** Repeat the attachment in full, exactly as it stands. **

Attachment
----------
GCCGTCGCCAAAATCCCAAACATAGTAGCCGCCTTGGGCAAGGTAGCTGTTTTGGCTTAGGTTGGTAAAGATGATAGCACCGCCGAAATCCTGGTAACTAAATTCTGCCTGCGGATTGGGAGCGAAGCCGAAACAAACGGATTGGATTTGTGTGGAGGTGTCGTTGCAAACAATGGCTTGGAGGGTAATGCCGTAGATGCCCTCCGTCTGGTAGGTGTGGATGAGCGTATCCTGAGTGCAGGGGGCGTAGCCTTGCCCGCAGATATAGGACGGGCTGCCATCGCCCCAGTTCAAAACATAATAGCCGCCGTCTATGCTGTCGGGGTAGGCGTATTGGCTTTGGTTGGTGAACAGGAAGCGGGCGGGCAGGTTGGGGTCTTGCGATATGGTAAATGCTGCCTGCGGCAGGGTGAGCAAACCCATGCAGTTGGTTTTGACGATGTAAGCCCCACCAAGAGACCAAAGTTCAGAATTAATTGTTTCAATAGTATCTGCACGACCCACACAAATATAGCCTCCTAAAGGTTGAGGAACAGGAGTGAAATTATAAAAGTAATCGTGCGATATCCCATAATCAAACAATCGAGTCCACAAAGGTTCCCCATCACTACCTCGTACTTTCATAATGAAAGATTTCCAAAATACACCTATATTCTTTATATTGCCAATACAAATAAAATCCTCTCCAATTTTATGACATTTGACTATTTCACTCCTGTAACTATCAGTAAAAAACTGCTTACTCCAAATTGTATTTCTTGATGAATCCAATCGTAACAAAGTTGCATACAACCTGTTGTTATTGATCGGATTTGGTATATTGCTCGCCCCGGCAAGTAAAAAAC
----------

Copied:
GCCGTCGCCAAAATCCCAAACATAGTAGCCGCCTTGGGCAAGGTAGCTGTTTTGGCTTAGGTTGGTAAAGATGATAGCACCGCCGAAATCCTGGTAACTAAATTCTGCCTGCGGATTGGGAGCGAAGCCGAAACAAACGGATTGGATTTGTGTGGAGGTGTCGTTGCAAACAATGGCTTGGAGGGTAATGCCGTAGATGCCCTCCGTCTGGTAGGTGTGGATGAGCGTATCCTGAGTGCAGGGGGCGTAGCCTTGCCCGCAGATATAGGACGGGCTGCCATCGCCCCAGTTCAAAACATAATAGCCGCCGTCTATGCTGTCGGGGTAGGCGTATTGGCTTTGGTTGGTGAACAGGAAGCGGGCGGGCAGGTTGGGGTCTTGCGATATGGTAAATGCTGCCTGCGGCAGGGTGAGCAAACCCATGCAGTTGGTTTTGACGATGTAAGCCCCACCAAGAGACCAAAGTTCAGAATTAATTGTTTCAATAGTATCTGCACGACCCACACAAATATAGCCTCCTAAAGGTTGAGGAACAGGAGTGAAATTATAAAAGTAATCGTGCGATATCCCATAATCAAACAATCGAGTCCACAAAGGTTCCCCATCACTACCTCGTACTTTCATAATGAAAGATTTCCAAAATACACCTATATTCTTTATATTGCCAATACAAATAAAATCCTCTCCAATTTTATGACATTTGACTATTTCACTCCTGTAACTATCAGTAAAAAACTGCTTACTCCAAATTGTATTTCTTGATGAATCCAATCGTAACAAAGTTGCATACAACCTGTTGTTATTGATCGGATTTGGTATATTGCTCGCCCCGGCAAGTAAAAAAC